Andrew Finch, a stockbroker at Morgan Stanley Dean Witter & Co., assumed that his role in making Morgan Stanley the lead underwriter on the initial public offering (IPO) of Webmethods stock would allow him to allocate 75,000 shares of the stock to his clients. He prematurely acted on this belief by telling clients they could purchase the IPO shares through him. Several investors set up a vehicle at Morgan Stanley (Twin Fires) to purchase these funds through Finch.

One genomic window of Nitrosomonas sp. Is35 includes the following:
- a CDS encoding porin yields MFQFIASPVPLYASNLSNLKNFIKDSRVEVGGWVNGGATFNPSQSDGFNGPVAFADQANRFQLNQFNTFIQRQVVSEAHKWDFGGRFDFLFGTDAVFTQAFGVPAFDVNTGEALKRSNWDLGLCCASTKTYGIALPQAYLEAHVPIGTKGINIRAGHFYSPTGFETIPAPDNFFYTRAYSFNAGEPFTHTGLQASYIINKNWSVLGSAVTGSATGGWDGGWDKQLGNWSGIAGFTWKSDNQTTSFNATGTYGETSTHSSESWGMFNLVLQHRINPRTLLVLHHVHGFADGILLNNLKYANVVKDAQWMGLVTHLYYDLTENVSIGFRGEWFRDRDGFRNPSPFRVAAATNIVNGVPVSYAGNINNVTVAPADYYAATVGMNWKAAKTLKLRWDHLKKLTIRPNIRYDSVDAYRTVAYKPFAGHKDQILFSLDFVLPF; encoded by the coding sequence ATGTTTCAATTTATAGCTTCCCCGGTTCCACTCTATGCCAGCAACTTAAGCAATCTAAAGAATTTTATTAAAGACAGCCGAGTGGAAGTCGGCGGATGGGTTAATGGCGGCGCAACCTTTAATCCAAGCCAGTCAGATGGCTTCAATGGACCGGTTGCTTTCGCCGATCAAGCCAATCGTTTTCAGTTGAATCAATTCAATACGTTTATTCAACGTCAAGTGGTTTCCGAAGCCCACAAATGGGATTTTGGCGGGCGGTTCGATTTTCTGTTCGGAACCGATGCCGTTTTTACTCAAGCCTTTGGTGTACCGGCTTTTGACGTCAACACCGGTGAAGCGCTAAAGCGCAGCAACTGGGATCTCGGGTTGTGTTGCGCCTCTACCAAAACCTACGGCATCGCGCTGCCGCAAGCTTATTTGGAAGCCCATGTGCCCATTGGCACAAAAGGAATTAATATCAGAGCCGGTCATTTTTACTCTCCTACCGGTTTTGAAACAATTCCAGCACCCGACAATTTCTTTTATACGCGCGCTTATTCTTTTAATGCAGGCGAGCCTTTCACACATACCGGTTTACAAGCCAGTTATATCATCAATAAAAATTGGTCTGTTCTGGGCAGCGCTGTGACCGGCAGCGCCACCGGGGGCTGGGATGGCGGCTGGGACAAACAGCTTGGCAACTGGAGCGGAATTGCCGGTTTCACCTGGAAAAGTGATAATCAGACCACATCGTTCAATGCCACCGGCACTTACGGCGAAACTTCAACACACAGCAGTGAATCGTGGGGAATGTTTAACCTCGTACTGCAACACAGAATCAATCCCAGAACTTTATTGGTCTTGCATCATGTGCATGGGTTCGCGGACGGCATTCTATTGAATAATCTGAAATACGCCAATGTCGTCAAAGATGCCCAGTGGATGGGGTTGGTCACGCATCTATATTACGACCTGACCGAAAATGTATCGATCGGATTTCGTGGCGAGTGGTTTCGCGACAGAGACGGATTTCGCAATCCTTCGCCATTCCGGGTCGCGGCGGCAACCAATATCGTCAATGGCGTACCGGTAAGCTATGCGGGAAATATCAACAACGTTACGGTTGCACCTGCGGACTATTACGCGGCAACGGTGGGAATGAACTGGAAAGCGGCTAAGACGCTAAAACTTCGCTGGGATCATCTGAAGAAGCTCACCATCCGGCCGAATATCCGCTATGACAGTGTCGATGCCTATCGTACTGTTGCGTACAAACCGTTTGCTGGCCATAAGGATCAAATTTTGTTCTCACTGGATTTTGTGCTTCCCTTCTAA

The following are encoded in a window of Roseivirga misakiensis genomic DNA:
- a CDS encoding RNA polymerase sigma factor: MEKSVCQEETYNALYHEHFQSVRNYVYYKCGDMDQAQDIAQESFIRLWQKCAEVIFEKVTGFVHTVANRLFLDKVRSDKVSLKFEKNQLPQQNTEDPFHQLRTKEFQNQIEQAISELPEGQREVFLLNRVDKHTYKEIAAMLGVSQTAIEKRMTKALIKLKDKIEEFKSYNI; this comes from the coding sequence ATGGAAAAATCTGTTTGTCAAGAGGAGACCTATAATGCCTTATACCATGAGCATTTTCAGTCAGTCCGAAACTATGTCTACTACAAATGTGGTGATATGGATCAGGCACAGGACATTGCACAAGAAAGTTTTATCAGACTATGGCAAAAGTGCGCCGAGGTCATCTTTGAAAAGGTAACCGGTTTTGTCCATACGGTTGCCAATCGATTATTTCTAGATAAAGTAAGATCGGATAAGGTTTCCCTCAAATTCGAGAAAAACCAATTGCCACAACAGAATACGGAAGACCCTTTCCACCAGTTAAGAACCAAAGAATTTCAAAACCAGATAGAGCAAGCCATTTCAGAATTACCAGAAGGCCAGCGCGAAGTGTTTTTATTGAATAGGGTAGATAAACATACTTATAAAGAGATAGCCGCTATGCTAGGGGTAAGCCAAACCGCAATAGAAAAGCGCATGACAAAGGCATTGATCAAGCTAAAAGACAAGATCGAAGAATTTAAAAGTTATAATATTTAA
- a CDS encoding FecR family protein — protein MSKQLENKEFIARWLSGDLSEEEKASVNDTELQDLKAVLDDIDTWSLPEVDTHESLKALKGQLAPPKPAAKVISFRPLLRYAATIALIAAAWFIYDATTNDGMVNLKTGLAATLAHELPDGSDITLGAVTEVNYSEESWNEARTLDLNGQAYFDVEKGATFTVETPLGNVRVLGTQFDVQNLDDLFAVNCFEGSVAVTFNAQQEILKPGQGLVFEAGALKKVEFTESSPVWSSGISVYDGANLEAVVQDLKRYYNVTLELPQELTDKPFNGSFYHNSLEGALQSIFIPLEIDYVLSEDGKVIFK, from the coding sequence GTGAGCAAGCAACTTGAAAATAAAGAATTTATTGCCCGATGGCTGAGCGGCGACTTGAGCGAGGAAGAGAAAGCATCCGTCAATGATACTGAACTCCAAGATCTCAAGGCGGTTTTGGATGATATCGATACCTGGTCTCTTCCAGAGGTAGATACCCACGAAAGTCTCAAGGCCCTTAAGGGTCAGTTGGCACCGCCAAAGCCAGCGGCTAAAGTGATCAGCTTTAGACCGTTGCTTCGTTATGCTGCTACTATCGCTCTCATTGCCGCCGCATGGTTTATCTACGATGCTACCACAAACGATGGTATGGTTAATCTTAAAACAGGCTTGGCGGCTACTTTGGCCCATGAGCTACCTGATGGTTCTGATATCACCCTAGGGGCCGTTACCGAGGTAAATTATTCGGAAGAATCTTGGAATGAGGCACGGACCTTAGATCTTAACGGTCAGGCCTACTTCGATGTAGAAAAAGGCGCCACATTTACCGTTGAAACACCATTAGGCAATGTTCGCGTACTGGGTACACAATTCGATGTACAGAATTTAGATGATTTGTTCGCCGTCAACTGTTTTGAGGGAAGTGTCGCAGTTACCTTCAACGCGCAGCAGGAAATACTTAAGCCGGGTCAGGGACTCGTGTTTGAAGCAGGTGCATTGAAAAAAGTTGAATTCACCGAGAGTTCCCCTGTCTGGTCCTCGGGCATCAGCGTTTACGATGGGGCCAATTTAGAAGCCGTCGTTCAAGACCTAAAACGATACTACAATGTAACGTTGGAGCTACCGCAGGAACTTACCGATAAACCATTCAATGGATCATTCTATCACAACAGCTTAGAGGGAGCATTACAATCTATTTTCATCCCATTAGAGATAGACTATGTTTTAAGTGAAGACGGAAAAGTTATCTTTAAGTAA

Before the IPO of Webmethods was issued, Finch learned that his allotment was only 225 shares. Too embarrassed to tell his clients, Finch pretended that trading of the stock had been delayed. As the price of the stock shot up from $35 to $212 on the first day, the clients were celebrating--until they realized that they had never purchased as much stock as Finch led them to believe they had. The clients argued that an equitable remedy would be for Morgan Stanley to compensate them for the gains they would have made (nearly $12 million) had they purchased the stock as they had intended. Do you think the court ultimately agreed with the plaintiff s? Why or why not? If not, what remedy do you believe the plaintiffs would have been entitled to?